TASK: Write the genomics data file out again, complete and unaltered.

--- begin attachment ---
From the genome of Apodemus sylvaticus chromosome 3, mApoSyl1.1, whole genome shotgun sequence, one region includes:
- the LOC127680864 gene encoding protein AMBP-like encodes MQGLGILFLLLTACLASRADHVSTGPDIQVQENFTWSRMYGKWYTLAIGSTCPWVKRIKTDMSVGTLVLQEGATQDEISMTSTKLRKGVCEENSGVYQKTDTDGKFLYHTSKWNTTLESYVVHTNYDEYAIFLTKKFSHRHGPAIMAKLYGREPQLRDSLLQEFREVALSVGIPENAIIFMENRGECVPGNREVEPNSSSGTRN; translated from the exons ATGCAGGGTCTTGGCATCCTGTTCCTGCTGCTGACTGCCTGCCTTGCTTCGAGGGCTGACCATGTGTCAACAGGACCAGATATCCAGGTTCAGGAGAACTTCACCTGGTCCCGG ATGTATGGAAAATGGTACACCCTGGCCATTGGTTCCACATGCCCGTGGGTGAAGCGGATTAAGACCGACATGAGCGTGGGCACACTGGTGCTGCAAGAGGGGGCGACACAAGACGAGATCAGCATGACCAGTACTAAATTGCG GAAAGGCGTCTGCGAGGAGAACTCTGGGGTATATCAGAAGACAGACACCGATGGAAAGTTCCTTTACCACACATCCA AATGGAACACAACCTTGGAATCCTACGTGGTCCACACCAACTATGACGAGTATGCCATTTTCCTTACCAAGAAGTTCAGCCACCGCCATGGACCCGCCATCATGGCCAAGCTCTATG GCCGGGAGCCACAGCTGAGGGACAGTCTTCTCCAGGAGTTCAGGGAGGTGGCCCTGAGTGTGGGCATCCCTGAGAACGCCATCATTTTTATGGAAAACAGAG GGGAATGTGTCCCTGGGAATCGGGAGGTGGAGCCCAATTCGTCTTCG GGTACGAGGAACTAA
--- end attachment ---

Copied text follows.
From the genome of Apodemus sylvaticus chromosome 3, mApoSyl1.1, whole genome shotgun sequence, one region includes:
- the LOC127680864 gene encoding protein AMBP-like encodes MQGLGILFLLLTACLASRADHVSTGPDIQVQENFTWSRMYGKWYTLAIGSTCPWVKRIKTDMSVGTLVLQEGATQDEISMTSTKLRKGVCEENSGVYQKTDTDGKFLYHTSKWNTTLESYVVHTNYDEYAIFLTKKFSHRHGPAIMAKLYGREPQLRDSLLQEFREVALSVGIPENAIIFMENRGECVPGNREVEPNSSSGTRN; translated from the exons ATGCAGGGTCTTGGCATCCTGTTCCTGCTGCTGACTGCCTGCCTTGCTTCGAGGGCTGACCATGTGTCAACAGGACCAGATATCCAGGTTCAGGAGAACTTCACCTGGTCCCGG ATGTATGGAAAATGGTACACCCTGGCCATTGGTTCCACATGCCCGTGGGTGAAGCGGATTAAGACCGACATGAGCGTGGGCACACTGGTGCTGCAAGAGGGGGCGACACAAGACGAGATCAGCATGACCAGTACTAAATTGCG GAAAGGCGTCTGCGAGGAGAACTCTGGGGTATATCAGAAGACAGACACCGATGGAAAGTTCCTTTACCACACATCCA AATGGAACACAACCTTGGAATCCTACGTGGTCCACACCAACTATGACGAGTATGCCATTTTCCTTACCAAGAAGTTCAGCCACCGCCATGGACCCGCCATCATGGCCAAGCTCTATG GCCGGGAGCCACAGCTGAGGGACAGTCTTCTCCAGGAGTTCAGGGAGGTGGCCCTGAGTGTGGGCATCCCTGAGAACGCCATCATTTTTATGGAAAACAGAG GGGAATGTGTCCCTGGGAATCGGGAGGTGGAGCCCAATTCGTCTTCG GGTACGAGGAACTAA